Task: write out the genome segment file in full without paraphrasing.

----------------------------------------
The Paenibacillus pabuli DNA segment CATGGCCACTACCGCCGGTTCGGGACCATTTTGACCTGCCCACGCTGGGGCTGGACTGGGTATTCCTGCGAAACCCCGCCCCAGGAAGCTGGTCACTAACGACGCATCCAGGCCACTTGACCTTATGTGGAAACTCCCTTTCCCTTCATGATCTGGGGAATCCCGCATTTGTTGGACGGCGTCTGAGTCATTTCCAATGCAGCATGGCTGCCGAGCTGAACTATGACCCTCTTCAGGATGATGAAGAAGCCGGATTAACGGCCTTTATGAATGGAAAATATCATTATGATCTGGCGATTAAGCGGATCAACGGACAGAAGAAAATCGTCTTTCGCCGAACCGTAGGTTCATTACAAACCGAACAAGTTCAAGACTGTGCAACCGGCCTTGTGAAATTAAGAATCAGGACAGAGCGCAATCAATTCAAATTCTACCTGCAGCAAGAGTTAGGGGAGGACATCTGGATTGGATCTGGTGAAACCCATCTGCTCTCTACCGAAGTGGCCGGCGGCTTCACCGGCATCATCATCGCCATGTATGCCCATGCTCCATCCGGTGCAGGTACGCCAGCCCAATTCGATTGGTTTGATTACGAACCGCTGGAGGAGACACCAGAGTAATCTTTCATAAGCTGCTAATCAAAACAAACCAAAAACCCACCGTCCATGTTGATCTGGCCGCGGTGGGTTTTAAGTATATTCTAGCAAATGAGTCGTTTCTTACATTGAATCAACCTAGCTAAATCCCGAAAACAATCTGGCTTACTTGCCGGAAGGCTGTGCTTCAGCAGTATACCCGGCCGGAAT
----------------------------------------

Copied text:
The Paenibacillus pabuli DNA segment CATGGCCACTACCGCCGGTTCGGGACCATTTTGACCTGCCCACGCTGGGGCTGGACTGGGTATTCCTGCGAAACCCCGCCCCAGGAAGCTGGTCACTAACGACGCATCCAGGCCACTTGACCTTATGTGGAAACTCCCTTTCCCTTCATGATCTGGGGAATCCCGCATTTGTTGGACGGCGTCTGAGTCATTTCCAATGCAGCATGGCTGCCGAGCTGAACTATGACCCTCTTCAGGATGATGAAGAAGCCGGATTAACGGCCTTTATGAATGGAAAATATCATTATGATCTGGCGATTAAGCGGATCAACGGACAGAAGAAAATCGTCTTTCGCCGAACCGTAGGTTCATTACAAACCGAACAAGTTCAAGACTGTGCAACCGGCCTTGTGAAATTAAGAATCAGGACAGAGCGCAATCAATTCAAATTCTACCTGCAGCAAGAGTTAGGGGAGGACATCTGGATTGGATCTGGTGAAACCCATCTGCTCTCTACCGAAGTGGCCGGCGGCTTCACCGGCATCATCATCGCCATGTATGCCCATGCTCCATCCGGTGCAGGTACGCCAGCCCAATTCGATTGGTTTGATTACGAACCGCTGGAGGAGACACCAGAGTAATCTTTCATAAGCTGCTAATCAAAACAAACCAAAAACCCACCGTCCATGTTGATCTGGCCGCGGTGGGTTTTAAGTATATTCTAGCAAATGAGTCGTTTCTTACATTGAATCAACCTAGCTAAATCCCGAAAACAATCTGGCTTACTTGCCGGAAGGCTGTGCTTCAGCAGTATACCCGGCCGGAAT